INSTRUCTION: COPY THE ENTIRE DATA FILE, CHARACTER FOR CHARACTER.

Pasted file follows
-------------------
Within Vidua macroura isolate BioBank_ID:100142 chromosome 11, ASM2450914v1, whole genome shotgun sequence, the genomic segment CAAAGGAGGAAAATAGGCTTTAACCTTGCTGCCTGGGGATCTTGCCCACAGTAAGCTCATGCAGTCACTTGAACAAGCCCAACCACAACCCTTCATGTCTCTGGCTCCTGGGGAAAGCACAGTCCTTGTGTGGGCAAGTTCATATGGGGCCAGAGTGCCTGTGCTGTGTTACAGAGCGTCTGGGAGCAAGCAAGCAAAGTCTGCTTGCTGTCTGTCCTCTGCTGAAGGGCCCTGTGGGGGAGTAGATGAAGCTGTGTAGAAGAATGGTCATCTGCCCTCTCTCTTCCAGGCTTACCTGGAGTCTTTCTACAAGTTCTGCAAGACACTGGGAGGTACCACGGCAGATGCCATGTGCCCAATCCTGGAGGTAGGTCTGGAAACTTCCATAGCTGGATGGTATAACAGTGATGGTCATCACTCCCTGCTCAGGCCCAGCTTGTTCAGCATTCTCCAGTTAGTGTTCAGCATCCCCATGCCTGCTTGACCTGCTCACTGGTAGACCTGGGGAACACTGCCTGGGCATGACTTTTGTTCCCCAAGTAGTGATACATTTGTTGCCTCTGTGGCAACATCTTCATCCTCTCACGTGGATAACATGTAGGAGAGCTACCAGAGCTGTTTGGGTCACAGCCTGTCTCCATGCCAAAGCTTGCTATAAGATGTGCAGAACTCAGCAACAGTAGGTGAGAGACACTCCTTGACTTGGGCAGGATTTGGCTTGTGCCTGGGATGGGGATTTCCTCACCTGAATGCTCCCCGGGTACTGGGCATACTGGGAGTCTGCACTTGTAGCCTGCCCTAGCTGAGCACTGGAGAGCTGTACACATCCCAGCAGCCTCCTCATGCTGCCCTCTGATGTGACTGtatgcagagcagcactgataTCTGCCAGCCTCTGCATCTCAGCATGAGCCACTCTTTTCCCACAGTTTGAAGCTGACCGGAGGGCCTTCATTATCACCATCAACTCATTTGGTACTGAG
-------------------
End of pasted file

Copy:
Within Vidua macroura isolate BioBank_ID:100142 chromosome 11, ASM2450914v1, whole genome shotgun sequence, the genomic segment CAAAGGAGGAAAATAGGCTTTAACCTTGCTGCCTGGGGATCTTGCCCACAGTAAGCTCATGCAGTCACTTGAACAAGCCCAACCACAACCCTTCATGTCTCTGGCTCCTGGGGAAAGCACAGTCCTTGTGTGGGCAAGTTCATATGGGGCCAGAGTGCCTGTGCTGTGTTACAGAGCGTCTGGGAGCAAGCAAGCAAAGTCTGCTTGCTGTCTGTCCTCTGCTGAAGGGCCCTGTGGGGGAGTAGATGAAGCTGTGTAGAAGAATGGTCATCTGCCCTCTCTCTTCCAGGCTTACCTGGAGTCTTTCTACAAGTTCTGCAAGACACTGGGAGGTACCACGGCAGATGCCATGTGCCCAATCCTGGAGGTAGGTCTGGAAACTTCCATAGCTGGATGGTATAACAGTGATGGTCATCACTCCCTGCTCAGGCCCAGCTTGTTCAGCATTCTCCAGTTAGTGTTCAGCATCCCCATGCCTGCTTGACCTGCTCACTGGTAGACCTGGGGAACACTGCCTGGGCATGACTTTTGTTCCCCAAGTAGTGATACATTTGTTGCCTCTGTGGCAACATCTTCATCCTCTCACGTGGATAACATGTAGGAGAGCTACCAGAGCTGTTTGGGTCACAGCCTGTCTCCATGCCAAAGCTTGCTATAAGATGTGCAGAACTCAGCAACAGTAGGTGAGAGACACTCCTTGACTTGGGCAGGATTTGGCTTGTGCCTGGGATGGGGATTTCCTCACCTGAATGCTCCCCGGGTACTGGGCATACTGGGAGTCTGCACTTGTAGCCTGCCCTAGCTGAGCACTGGAGAGCTGTACACATCCCAGCAGCCTCCTCATGCTGCCCTCTGATGTGACTGtatgcagagcagcactgataTCTGCCAGCCTCTGCATCTCAGCATGAGCCACTCTTTTCCCACAGTTTGAAGCTGACCGGAGGGCCTTCATTATCACCATCAACTCATTTGGTACTGAG